Remember the Indonesian businessman who stood up for his daughter’s right to not wear a headscarf at school? He convinced the government but lost his home and his business.
In January 2021, Elianu Hia, a Christian from West Sumatra, had a meeting with the vice-principal of his daughter’s school in the province’s capital of Padang. He wanted to discuss and protest the school’s requirement that students were to wear a “jilbab” (headscarf) as part of their school uniform.
“If I [force] my daughter to wear the headscarf, I will be lying about my daughter’s identity,” Hia told the BBC. “Where are my religious rights? This is a public school after all,” he said.
A recording of the conversation he posted online went viral, and the incident led the government to issue a decree banning discriminatory dress codes on the basis that students and teachers may choose what to wear in school, with or without religious attributes.However, the victory was short-lived, as five months later, Indonesia’s Supreme Court cancelled the government regulation on procedural grounds.
Also, Hia started receiving hundreds of threatening messages on Facebook and WhatsApp. “I lost count,” he told Human Rights Watch. In some messages, he was told to leave West Sumatra, and in others, he was accused of showing disregard for Islamic culture. Soon he started losing customers and was forced to close his business. In the end, Hia and his wife had to sell their house too. “I cannot earn enough money now. We have to move out of West Sumatra,” he said.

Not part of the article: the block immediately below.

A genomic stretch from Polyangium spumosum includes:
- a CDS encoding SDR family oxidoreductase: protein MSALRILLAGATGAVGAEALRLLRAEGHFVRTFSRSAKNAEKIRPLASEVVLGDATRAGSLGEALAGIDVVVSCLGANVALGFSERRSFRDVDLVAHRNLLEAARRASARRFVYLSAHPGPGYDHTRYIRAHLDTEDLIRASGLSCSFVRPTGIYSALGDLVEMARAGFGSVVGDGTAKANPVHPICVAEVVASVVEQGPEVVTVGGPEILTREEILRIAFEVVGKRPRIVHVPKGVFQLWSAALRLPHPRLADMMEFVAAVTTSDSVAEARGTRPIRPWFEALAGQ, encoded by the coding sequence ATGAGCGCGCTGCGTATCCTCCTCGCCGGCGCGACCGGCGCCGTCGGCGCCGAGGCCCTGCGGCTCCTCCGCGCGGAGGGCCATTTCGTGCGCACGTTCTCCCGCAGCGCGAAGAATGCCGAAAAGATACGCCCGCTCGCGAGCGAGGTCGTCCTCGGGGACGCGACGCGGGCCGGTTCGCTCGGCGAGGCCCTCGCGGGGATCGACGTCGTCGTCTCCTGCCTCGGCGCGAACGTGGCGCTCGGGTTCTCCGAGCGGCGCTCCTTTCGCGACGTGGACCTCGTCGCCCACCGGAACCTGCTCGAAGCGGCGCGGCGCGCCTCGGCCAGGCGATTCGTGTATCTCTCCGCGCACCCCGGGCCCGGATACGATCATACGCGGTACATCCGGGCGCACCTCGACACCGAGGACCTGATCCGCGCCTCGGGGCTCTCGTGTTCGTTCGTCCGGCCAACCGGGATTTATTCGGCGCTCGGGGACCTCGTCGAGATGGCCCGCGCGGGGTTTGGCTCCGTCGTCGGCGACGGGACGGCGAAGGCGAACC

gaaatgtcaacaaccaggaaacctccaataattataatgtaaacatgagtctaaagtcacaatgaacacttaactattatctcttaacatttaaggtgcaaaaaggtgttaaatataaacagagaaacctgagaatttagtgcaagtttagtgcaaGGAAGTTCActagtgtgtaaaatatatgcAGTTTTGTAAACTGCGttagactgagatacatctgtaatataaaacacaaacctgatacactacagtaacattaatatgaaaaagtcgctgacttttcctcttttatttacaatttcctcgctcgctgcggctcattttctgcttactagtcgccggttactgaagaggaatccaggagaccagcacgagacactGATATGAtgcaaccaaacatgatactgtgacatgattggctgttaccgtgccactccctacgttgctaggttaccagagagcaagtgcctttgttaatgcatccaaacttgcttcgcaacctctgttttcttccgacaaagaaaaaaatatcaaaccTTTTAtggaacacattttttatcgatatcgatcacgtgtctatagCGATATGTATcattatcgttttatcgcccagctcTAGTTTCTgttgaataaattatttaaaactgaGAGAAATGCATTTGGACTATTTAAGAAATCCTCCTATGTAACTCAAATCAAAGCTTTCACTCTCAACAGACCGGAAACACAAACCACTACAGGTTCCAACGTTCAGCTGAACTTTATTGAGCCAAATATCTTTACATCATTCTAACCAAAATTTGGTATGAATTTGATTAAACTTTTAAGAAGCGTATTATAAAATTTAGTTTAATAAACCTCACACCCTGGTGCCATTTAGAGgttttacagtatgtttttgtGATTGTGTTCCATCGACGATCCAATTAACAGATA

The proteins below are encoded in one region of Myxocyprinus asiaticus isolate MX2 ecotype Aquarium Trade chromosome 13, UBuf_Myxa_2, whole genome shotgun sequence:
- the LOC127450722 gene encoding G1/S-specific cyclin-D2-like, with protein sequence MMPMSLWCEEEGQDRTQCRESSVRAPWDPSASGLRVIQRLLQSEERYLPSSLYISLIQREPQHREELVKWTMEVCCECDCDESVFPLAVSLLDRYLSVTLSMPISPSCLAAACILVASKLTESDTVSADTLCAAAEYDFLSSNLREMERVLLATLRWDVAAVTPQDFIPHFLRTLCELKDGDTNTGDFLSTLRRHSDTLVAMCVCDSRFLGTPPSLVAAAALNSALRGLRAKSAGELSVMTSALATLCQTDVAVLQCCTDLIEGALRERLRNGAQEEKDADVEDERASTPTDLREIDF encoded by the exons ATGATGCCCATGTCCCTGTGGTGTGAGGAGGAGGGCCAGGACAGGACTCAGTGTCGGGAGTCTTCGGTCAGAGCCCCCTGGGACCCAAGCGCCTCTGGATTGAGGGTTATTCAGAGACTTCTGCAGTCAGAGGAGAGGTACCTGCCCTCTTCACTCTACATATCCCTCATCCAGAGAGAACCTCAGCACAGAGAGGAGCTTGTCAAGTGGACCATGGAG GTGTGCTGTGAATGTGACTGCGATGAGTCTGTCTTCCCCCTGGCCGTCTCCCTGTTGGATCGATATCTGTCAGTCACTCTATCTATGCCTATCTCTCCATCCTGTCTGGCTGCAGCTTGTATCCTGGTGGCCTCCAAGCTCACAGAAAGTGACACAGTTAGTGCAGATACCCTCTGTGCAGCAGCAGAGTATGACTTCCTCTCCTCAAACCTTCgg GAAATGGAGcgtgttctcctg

“This is a harsh reminder of the long-term consequences that anti-Christian pressure can have,” said Thomas Muller, persecution analyst with Open Doors’ World Watch Research. “Where Indonesian society rejects fair legal decisions, Christians can be forced to pay a high price”.
A 2021 report by HRW details how Christian and other non-Muslim girls often feel forced into wearing “the jilbab uniform even though they did not want to wear it on faith grounds”. However, clothing is only one issue that students belonging to minority faith groups are struggling with. Accusations of carrying out “missionary activities” and the topic of conversion are particularly controversial.
While multiculturalism is part of Indonesia’s foundation and its guiding Pancasila ideology, “the situation for Christians has been deteriorating in recent years, with Indonesian society taking on a more conservative Islamic character,” according to an Open Doors country report on Indonesia.
Click here to see how you can pray for Christian children and their families in Indonesia, #33 on the 2023 World Watch List of the 50 countries where it is most difficult to live as a Christian.